Lord George Murray's Letter to Prince Charles Stuart 17th April 1746

May it please your Royal Highness, - As no person in these kingdomes ventured more franckly in the the cause than myself and as I had more at stake than all the others put together, so to be sure I cannot but be very deeply affected with our late loss and present situation, but I declare that were your R.H. person in safety, the loss of the cause and the misfortunate and unhappy situation of my countrymen is the only thing that grieves me, for I thank god, I have resolution to bear my own and family ruine without a grudge.

Sr, you will I hope upon this occasion pardon me if I mention a few truths which all the Gentlemen of our army seem convinced of.
It was highly wrong to have set up the royal standard without having positive assurance from his most Christian majesty that he would assist you with all his force, and as your royal family lost the crown of these realms upon the account of France, The world did and had reason to expect that France would seize the first favourable opportunity to restore your August family.

I must also acquaint your R.H. that we were all fully convinced that Mr O' Sullivan whom your R.H. trusted with the most essential things with regard to your operations was exceedingly unfit for it and committed gross blunders on every occasion of moment: He whose business it was, did not so much as visit the ground where we were drawn up in line of Battle, and it was a fatal error yesterday to allow the enemy those walls upon their left which made it impossible for us to break them, and they with their front fire and flanking us when we went upon the attack destroyed us without any possibility of our breaking them, and our Atholl men lost a full half of their officers and men. I wish Mr O'Sullivan had never got any other charge in the Army than care of the Bagage which I have been told he has been brought up to and understood. I never saw him in time of Action neither at Gladsmuir, Falkirk nor in the last, and his orders were vastly confused.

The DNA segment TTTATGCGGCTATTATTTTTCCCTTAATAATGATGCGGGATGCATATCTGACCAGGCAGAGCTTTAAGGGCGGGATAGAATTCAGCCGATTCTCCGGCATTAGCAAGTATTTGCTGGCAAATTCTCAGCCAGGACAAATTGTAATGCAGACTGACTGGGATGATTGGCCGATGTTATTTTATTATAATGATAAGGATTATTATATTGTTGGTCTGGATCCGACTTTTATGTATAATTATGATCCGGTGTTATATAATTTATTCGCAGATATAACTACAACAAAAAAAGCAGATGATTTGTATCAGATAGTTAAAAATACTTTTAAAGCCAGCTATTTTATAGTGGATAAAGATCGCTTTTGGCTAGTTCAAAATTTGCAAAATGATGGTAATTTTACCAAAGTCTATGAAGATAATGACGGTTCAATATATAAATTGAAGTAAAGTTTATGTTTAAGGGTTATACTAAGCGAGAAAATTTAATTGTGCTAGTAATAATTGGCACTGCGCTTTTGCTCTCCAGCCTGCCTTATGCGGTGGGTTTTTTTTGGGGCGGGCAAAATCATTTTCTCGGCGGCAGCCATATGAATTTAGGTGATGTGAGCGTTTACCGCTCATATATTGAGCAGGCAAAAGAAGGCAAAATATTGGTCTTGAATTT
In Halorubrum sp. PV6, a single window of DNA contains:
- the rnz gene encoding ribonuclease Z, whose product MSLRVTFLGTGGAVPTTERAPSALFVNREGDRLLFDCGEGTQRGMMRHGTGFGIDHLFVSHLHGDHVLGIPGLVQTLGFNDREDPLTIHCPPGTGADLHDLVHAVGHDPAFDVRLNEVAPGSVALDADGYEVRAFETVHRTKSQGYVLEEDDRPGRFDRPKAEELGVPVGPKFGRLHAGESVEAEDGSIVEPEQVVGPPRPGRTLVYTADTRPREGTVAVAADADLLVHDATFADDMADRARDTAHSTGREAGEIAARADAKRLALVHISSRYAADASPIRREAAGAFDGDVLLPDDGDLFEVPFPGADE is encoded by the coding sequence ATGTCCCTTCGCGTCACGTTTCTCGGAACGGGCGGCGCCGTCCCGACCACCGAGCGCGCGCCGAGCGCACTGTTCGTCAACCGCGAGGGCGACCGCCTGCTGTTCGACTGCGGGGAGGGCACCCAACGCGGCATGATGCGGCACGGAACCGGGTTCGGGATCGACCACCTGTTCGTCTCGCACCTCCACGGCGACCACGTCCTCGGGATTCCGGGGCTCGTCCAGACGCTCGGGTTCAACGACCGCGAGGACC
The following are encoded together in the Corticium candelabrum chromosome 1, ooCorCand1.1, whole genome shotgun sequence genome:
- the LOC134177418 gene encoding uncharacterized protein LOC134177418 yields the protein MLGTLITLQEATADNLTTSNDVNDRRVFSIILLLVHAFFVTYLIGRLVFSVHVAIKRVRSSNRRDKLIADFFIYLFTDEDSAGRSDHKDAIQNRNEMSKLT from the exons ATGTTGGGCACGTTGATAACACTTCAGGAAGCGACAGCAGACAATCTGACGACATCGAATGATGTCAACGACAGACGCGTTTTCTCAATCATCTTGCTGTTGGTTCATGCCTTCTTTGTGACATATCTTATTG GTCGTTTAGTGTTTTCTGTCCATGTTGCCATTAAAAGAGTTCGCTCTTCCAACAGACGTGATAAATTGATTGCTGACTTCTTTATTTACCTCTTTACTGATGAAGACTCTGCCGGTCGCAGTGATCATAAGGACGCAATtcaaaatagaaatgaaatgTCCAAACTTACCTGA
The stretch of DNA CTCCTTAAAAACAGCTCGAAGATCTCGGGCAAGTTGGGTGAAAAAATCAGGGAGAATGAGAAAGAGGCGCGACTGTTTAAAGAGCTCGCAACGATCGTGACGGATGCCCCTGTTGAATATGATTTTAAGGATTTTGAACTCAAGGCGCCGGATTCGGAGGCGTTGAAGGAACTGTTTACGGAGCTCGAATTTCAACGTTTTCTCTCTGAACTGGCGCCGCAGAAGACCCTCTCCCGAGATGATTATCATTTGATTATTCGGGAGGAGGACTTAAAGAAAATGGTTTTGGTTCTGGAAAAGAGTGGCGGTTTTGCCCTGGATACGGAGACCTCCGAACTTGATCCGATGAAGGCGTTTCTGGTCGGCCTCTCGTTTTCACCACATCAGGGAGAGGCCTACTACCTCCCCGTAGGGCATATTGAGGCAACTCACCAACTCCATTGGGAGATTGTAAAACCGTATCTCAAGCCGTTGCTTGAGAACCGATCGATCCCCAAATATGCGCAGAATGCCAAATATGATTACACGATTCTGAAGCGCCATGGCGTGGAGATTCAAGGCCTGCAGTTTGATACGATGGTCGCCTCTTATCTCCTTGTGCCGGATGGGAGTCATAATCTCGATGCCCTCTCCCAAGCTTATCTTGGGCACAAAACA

The want of provisions was another misfortune which had the most fatal consequence. Mr Hay whom Y.R.H. trusted with the principal direction of ordering provisions of late and without whose orders a boll of meal or forthing of monie was not to be delivered, has served Y.R.H. egregiously ill, when I spoke to him, he told me, the thing is ordered, it will be got etc. but he neglected his duty to such a degree that our ruin might probably been prevented had he done his duty: in short the last three days which were critical our army starved. This was the reason our night march was rendered abortive when we possibly might have surprised and defeat the enemy at Nairn, but for want of provisions a third of the army scattered to Inverness he and the others who marched had not the spirits to make it quick as was necessary being faint for want of provisions.

The next day, which was the fatal day, if we had got plenty of provisions, we might have crossed the water of Nairn and drawn up so advantageously that we would have obliged the enemy to come to us, for they were resolved to fight at all hazards, at prodigious disadvantage, and probably we would in that case have done by them as they unhappily have done by us.

In short Mr O'Sullivan and Mr hay had rendered themselves odious to all our army and had disgusted them to such a degree that they had bred a mutiny in all ranks that had the battle (not) come on they were to have represented their grievance to Y.R.H. for a remedy. For my own part I never had any particular discussion with either of them, but I ever thought them incapable and unfit to serve in the stations they were placed in.

Y.R.H. knows I always told I had no design to continue in the army: I would of late when I came last from Atholl have resigned my commission, but all my friends told me it might be of prejudice to the cause at such a critical time. I hope your R.H. will now accept my demission. What commands you have for me in any other situation please honour me with them.

I am with great zeal, Sr, Your R.H. most dutifull and humble servant,


Ruthven 17th April 1746